How did Britain become a nation of cyclists?
Take a look around while sitting at any road junction in the UK and the chances are that you’ll spot plenty of people using pedal power to get around.
The types of rider and bikes you’ll see can vary wildly; from a bike worth several thousand pounds to a straightforward A-B run around. One thing is for sure, cycling is no longer just for Lycra clad types covering huge distances irrespective of the weather! In fact, according to Sport England’s Active People survey released some 5 years ago, there were 200,000 more people cycling at least once a week in the UK, bringing the country’s total number of cyclists to more than 2 million – evidence suggests that this has now increased further still.
Reflective of this massive shift in popularity, the UK cycling market is now estimated to be worth £1.4bn and has been growing at an annual rate of five per cent in recent years. In fact, cycling is now widely considered to be our most popular outdoor pursuit; it has never been more popular.
But what has led Britain to become a country of cyclists?
Many consider the Beijing Olympics in 2008 a major turning point. The British track cycling team famously blew away the competition and came home with seven gold medals, three silver and two bronze. This success certainly inspired people to resurrect the rusty old bike left forgotten in the shed, or to perhaps even buy a new one – there were 3.7million bikes sold in the UK in 2010!
London’s ‘Boris Bikes’ – image courtesy of Gizmodo UK
London in particular has seen a huge increase in cycle commuters, many put this down to the 7/7 terrorist attacks where in the wake many people switched to 2 wheels, and never looked back – also connected was the announcement of plans to create cycle superhighways running directly into the heart of the capital. Since then we’ve seen the introduction of Boris Bikes and further announcements of continued investment, intended to bring London in line with other “cycle-friendly” European cities such as Copenhagen and Amsterdam.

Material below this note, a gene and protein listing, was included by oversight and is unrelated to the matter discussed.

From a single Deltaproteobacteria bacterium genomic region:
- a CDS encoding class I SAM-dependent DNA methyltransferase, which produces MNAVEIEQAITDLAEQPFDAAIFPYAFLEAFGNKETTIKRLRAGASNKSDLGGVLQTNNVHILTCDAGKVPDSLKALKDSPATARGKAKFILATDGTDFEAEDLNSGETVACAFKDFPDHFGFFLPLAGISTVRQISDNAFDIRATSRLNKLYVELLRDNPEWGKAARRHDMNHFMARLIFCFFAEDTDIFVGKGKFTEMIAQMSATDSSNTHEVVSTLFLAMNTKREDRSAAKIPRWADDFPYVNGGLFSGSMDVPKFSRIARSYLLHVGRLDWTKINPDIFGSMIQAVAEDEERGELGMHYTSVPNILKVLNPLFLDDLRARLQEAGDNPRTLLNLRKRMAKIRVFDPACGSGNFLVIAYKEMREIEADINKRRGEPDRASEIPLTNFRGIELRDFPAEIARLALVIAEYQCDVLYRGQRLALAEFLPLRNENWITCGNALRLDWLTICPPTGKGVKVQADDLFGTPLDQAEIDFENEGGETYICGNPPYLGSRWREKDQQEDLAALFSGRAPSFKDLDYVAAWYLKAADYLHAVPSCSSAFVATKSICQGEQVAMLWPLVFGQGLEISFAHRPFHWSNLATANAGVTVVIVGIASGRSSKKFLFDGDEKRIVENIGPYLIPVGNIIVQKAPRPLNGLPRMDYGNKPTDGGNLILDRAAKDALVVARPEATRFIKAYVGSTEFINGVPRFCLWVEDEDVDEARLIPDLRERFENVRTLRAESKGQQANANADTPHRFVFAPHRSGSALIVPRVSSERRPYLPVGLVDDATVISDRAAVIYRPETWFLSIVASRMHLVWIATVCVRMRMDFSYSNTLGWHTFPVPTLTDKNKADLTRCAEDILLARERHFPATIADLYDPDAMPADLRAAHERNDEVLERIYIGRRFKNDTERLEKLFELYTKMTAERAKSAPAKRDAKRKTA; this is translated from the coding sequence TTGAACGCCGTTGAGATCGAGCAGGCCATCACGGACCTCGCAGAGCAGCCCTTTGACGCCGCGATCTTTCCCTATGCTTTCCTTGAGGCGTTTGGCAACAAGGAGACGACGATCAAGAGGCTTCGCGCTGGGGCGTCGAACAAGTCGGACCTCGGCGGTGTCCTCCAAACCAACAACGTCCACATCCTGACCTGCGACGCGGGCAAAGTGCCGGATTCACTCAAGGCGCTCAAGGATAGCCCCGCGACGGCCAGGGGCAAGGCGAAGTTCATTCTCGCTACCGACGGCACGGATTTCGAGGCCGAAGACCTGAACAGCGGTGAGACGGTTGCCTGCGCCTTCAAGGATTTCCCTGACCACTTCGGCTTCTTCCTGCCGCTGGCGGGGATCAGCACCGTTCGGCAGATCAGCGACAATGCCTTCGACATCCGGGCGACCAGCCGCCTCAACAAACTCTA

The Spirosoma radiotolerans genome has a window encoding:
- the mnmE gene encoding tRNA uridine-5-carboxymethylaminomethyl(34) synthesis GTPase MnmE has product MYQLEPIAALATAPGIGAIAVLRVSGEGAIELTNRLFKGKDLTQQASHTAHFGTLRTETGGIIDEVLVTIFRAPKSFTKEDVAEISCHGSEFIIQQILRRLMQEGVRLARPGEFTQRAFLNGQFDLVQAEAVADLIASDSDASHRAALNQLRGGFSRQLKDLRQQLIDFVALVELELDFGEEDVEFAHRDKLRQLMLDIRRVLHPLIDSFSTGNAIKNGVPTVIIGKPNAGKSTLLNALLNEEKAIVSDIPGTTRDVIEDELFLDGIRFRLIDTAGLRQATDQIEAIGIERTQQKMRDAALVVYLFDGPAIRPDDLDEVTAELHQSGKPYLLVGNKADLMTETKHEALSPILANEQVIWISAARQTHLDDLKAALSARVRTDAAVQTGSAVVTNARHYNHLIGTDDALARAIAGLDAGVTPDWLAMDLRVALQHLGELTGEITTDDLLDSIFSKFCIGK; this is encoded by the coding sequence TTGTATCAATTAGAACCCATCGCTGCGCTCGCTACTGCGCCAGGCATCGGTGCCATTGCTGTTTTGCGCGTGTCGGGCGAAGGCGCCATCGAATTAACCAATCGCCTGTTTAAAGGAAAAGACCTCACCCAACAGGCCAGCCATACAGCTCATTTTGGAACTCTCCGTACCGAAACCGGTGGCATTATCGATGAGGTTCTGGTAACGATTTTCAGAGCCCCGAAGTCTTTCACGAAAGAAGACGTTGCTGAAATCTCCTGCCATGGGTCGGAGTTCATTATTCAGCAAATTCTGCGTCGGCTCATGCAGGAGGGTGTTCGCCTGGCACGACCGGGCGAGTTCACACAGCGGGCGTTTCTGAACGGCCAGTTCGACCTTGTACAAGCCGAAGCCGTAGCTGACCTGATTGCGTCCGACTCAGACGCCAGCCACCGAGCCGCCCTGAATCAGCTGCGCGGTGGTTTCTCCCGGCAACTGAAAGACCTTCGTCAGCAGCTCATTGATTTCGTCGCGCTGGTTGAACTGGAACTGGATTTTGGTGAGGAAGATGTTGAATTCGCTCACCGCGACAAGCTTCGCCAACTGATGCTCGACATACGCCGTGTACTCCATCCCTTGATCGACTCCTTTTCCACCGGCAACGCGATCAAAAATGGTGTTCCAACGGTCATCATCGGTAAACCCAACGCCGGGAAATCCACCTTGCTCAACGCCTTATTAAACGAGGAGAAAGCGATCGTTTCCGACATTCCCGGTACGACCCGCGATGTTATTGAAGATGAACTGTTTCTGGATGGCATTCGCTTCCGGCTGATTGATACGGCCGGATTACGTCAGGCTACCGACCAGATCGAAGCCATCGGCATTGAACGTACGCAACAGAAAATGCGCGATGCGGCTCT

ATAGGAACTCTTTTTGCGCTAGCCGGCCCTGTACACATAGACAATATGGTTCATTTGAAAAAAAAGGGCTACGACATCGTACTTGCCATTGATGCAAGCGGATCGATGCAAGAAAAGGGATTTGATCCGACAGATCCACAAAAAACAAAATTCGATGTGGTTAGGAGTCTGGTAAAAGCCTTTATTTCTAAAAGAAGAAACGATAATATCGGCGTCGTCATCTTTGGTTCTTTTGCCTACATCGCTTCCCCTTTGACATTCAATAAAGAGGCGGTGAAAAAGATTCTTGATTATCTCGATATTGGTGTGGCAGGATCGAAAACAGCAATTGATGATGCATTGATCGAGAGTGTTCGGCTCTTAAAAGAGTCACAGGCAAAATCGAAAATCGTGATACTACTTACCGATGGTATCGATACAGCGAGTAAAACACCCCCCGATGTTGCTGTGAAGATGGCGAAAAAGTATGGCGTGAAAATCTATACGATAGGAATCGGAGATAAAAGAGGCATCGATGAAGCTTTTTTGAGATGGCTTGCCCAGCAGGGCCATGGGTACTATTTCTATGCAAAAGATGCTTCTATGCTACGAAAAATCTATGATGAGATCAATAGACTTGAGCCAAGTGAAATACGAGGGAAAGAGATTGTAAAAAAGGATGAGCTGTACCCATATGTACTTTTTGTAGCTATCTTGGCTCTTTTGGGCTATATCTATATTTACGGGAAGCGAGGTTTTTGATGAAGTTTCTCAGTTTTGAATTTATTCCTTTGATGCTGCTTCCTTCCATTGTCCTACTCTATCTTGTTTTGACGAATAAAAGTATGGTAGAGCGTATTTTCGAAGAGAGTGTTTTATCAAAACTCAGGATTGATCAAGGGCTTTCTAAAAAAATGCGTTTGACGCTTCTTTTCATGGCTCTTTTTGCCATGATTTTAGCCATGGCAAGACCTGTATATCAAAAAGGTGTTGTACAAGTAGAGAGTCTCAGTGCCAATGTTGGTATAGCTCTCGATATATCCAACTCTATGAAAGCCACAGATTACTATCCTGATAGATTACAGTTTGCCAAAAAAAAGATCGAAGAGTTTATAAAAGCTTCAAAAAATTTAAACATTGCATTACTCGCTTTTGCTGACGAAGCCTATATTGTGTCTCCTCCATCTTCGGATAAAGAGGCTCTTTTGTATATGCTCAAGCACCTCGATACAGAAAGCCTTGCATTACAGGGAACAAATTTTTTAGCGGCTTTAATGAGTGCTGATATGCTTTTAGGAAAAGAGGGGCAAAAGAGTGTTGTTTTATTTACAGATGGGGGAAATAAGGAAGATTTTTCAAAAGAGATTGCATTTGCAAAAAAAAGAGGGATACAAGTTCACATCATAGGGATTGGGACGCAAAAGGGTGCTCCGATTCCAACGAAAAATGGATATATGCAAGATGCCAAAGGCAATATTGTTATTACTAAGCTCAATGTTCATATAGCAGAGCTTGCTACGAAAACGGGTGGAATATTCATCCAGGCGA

Post-Beijing also generated increased interest from hobbyists with high disposable incomes, the Middle-aged business men swapped from other pursuits to expensive high-end carbon bikes creating the term MAMIL (middle aged men in Lycra). Cycling had truly gone viral – everyone was at it!
Chris Boardman winning gold – image courtesy of Cycling News
This certainly wasn’t always the case though… You don’t have to go too far back in time to see a totally different picture – the professional sport was in disarray, and public interest and support had waned, until Chris Boardman won Olympic gold in the individual pursuit at the 1992 summer games (our first cycling gold for over 70 years). Boardman’s success convinced his coach Peter Keen that Brits could compete at international level and he set out to transform British cycling with a vision that slowly evolved though the 1990s and 2000s.
Laura & Jason Kenny – image courtesy of Stuff
Around 2007, Dave Brailsford started to take the helm and the rest is now cycling history, with national heroes Chris Hoy, Victoria Pendleton, Mark Cavendish, Jason Kenny, Laura Trott and, of course, Wiggo all becoming popular household names.
So while an increased number of British dominated teams take to the roads of France again this summer expect to see more Lycra on the move here at home. If you think that cycling peaked with 2012’s golden summer, think again – with more Brits in the Tour de France than ever before, more leisure cyclists on the road, more cycling on TV, there’s nowhere for the sport to go other than up.